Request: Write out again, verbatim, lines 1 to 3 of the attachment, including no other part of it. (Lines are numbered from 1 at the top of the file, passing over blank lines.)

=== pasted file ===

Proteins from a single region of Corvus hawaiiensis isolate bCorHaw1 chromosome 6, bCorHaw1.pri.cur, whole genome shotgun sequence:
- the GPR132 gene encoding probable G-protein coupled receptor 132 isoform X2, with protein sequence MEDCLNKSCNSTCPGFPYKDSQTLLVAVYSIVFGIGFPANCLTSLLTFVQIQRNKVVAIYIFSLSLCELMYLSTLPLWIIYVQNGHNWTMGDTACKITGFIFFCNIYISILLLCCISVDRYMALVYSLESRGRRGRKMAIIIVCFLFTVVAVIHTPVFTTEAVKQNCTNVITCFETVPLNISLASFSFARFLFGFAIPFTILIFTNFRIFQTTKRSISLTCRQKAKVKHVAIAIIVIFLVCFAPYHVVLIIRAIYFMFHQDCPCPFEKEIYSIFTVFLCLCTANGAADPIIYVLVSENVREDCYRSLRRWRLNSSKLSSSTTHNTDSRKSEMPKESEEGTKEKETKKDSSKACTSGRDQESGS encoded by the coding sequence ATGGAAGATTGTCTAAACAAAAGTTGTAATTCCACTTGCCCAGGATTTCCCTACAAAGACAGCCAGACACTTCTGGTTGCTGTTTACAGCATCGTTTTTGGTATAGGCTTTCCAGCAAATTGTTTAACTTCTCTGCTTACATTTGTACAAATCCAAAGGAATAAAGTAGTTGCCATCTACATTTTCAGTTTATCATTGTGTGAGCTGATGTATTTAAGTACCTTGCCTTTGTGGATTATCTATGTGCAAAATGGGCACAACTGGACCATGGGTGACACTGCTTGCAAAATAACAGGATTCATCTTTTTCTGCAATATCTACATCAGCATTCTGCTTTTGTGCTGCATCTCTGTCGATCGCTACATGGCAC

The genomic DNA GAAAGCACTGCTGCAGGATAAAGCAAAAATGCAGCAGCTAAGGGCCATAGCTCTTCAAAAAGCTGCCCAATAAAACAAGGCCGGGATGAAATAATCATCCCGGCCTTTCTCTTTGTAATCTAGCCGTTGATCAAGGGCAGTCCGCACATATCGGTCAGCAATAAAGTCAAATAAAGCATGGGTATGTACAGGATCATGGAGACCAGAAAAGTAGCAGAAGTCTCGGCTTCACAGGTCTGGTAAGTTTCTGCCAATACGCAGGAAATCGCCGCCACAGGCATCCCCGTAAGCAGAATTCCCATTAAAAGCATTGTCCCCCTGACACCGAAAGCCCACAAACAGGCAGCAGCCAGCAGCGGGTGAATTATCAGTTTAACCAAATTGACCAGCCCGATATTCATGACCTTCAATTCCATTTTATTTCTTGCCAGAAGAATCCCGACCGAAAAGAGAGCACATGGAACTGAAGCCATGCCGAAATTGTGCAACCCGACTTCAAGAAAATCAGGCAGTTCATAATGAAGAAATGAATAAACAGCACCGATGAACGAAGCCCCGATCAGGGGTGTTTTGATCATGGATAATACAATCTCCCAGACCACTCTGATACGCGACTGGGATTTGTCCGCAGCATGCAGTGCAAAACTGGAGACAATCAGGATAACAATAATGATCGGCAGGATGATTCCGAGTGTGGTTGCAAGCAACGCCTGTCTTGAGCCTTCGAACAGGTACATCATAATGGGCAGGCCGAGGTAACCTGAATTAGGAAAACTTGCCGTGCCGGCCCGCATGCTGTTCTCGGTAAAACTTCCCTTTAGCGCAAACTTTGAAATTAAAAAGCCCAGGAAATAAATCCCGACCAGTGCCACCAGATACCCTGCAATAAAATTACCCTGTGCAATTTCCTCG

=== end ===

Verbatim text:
Proteins from a single region of Corvus hawaiiensis isolate bCorHaw1 chromosome 6, bCorHaw1.pri.cur, whole genome shotgun sequence:
- the GPR132 gene encoding probable G-protein coupled receptor 132 isoform X2, with protein sequence MEDCLNKSCNSTCPGFPYKDSQTLLVAVYSIVFGIGFPANCLTSLLTFVQIQRNKVVAIYIFSLSLCELMYLSTLPLWIIYVQNGHNWTMGDTACKITGFIFFCNIYISILLLCCISVDRYMALVYSLESRGRRGRKMAIIIVCFLFTVVAVIHTPVFTTEAVKQNCTNVITCFETVPLNISLASFSFARFLFGFAIPFTILIFTNFRIFQTTKRSISLTCRQKAKVKHVAIAIIVIFLVCFAPYHVVLIIRAIYFMFHQDCPCPFEKEIYSIFTVFLCLCTANGAADPIIYVLVSENVREDCYRSLRRWRLNSSKLSSSTTHNTDSRKSEMPKESEEGTKEKETKKDSSKACTSGRDQESGS encoded by the coding sequence ATGGAAGATTGTCTAAACAAAAGTTGTAATTCCACTTGCCCAGGATTTCCCTACAAAGACAGCCAGACACTTCTGGTTGCTGTTTACAGCATCGTTTTTGGTATAGGCTTTCCAGCAAATTGTTTAACTTCTCTGCTTACATTTGTACAAATCCAAAGGAATAAAGTAGTTGCCATCTACATTTTCAGTTTATCATTGTGTGAGCTGATGTATTTAAGTACCTTGCCTTTGTGGATTATCTATGTGCAAAATGGGCACAACTGGACCATGGGTGACACTGCTTGCAAAATAACAGGATTCATCTTTTTCTGCAATATCTACATCAGCATTCTGCTTTTGTGCTGCATCTCTGTCGATCGCTACATGGCAC

The genomic DNA GAAAGCACTGCTGCAGGATAAAGCAAAAATGCAGCAGCTAAGGGCCATAGCTCTTCAAAAAGCTGCCCAATAAAACAAGGCCGGGATGAAATAATCATCCCGGCCTTTCTCTTTGTAATCTAGCCGTTGATCAAGGGCAGTCCGCACATATCGGTCAGCAATAAAGTCAAATAAAGCATGGGTATGTACAGGATCATGGAGACCAGAAAAGTAGCAGAAGTCTCGGCTTCACAGGTCTGGTAAGTTTCTGCCAATACGCAGGAAATCGCCGCCACAGGCATCCCCGTAAGCAGAATTCCCATTAAAAGCATTGTCCCCCTGACACCGAAAGCCCACAAACAGGCAGCAGCCAGCAGCGGGTGAATTATCAGTTTAACCAAATTGACCAGCCCGATATTCATGACCTTCAATTCCATTTTATTTCTTGCCAGAAGAATCCCGACCGAAAAGAGAGCACATGGAACTGAAGCCATGCCGAAATTGTGCAACCCGACTTCAAGAAAATCAGGCAGTTCATAATGAAGAAATGAATAAACAGCACCGATGAACGAAGCCCCGATCAGGGGTGTTTTGATCATGGATAATACAATCTCCCAGACCACTCTGATACGCGACTGGGATTTGTCCGCAGCATGCAGTGCAAAACTGGAGACAATCAGGATAACAATAATGATCGGCAGGATGATTCCGAGTGTGGTTGCAAGCAACGCCTGTCTTGAGCCTTCGAACAGGTACATCATAATGGGCAGGCCGAGGTAACCTGAATTAGGAAAACTTGCCGTGCCGGCCCGCATGCTGTTCTCGGTAAAACTTCCCTTTAGCGCAAACTTTGAAATTAAAAAGCCCAGGAAATAAATCCCGACCAGTGCCACCAGATACCCTGCAATAAAATTACCCTGTGCAATTTCCTCG